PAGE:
Yet although it’s easy to be pessimistic, the scale and relative suddenness of China’s environmental problems linked to that country’s changing consumer habits may also make it easy to imagine how the world’s consciousness—reflected in consumer behavior—needs to change.
A large part of any hope for environmental progress will depend on the Chinese managing, against the odds, to excel as stewards of the environment with as much enthusiasm as they have learned to become first-rate consumers. Certainly, there is evidence that China understands the odds and the consequences. We read in the newspapers nearly daily how China is leading the world in renewable energy, as it must if it is to continue its economic growth. The latest: It’s building six gigantic wind farms that will generate the equivalent of 100 coal-fired power plants worth of electricity.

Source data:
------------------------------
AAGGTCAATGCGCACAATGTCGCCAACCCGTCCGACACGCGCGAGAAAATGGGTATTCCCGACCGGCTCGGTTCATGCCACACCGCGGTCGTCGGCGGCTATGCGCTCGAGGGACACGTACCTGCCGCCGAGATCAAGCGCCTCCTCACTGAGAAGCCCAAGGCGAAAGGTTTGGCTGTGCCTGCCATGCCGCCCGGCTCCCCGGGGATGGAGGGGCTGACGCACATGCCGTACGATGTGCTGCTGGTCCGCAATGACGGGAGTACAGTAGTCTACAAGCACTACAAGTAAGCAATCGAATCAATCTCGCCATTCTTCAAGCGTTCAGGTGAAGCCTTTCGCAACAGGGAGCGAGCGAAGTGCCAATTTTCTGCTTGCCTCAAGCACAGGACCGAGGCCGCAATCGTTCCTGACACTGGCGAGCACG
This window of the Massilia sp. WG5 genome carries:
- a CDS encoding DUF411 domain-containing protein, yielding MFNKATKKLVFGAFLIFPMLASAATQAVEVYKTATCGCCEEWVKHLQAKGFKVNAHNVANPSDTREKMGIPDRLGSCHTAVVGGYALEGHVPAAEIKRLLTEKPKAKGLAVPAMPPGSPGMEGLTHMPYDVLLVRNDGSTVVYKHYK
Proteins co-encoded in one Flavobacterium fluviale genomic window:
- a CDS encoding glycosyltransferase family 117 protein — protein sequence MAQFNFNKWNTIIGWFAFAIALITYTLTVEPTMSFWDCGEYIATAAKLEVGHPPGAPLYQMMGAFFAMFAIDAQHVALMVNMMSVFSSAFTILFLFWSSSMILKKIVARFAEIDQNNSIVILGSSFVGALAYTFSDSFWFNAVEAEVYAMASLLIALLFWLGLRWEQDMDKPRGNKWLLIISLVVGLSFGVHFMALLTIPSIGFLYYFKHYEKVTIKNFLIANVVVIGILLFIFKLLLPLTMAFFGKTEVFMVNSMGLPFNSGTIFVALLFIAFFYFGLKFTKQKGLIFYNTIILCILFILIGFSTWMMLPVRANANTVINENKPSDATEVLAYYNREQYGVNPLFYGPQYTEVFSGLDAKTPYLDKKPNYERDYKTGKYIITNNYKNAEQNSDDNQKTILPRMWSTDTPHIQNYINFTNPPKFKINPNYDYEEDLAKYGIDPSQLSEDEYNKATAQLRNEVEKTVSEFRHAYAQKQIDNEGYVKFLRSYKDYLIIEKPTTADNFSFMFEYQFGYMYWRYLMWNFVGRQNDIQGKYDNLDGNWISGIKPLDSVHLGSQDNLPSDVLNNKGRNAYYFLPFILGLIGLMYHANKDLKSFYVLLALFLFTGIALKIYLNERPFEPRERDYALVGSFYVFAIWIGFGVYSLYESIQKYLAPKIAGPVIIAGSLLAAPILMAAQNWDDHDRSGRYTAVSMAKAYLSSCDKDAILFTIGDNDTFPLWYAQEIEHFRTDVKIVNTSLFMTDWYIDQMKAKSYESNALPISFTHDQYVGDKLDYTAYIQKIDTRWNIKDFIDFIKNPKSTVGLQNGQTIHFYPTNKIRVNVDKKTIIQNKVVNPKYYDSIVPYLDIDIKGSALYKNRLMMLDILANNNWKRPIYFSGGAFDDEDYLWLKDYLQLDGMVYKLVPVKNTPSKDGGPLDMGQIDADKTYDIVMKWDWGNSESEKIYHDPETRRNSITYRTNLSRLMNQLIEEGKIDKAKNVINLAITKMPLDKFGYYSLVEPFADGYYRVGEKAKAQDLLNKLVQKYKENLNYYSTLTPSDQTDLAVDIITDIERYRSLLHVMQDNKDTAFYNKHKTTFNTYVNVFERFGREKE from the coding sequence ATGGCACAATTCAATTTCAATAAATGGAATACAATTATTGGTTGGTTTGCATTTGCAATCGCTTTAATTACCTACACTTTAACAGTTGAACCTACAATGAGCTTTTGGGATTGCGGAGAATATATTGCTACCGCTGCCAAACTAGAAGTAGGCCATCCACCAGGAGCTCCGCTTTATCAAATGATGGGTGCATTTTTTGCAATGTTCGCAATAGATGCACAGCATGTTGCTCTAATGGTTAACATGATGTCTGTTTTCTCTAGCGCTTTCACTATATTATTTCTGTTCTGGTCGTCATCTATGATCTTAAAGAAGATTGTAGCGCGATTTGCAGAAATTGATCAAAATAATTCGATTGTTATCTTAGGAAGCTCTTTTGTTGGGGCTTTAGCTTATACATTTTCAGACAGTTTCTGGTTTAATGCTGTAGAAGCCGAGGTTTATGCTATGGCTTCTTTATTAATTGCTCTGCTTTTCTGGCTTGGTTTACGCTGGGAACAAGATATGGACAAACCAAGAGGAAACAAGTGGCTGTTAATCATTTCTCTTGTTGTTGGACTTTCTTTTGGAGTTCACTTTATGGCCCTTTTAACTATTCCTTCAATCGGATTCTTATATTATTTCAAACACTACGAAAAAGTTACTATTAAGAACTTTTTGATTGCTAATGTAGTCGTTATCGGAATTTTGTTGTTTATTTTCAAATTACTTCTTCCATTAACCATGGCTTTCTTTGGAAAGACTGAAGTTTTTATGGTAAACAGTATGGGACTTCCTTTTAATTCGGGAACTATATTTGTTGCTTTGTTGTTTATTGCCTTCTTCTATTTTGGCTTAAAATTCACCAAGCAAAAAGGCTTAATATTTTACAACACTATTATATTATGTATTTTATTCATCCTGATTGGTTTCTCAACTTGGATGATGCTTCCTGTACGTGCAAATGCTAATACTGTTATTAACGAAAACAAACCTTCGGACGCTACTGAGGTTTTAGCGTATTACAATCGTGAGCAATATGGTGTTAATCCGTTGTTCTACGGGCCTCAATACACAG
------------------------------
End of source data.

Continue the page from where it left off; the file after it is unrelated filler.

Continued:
China is to be commended for its green efforts. But whether this commitment to renewable energy will be able to catch up with the speed and size of its emerging consumer demand is still an open question. No other nation in the developed world has yet found a way to reverse the ecologically destructive effects of its way of life faster than any off-setting commitment to correcting, let alone reversing them. So this is yet another way in which we can only hope that China will lead the way with consumers who save the world economically without destroying its environment.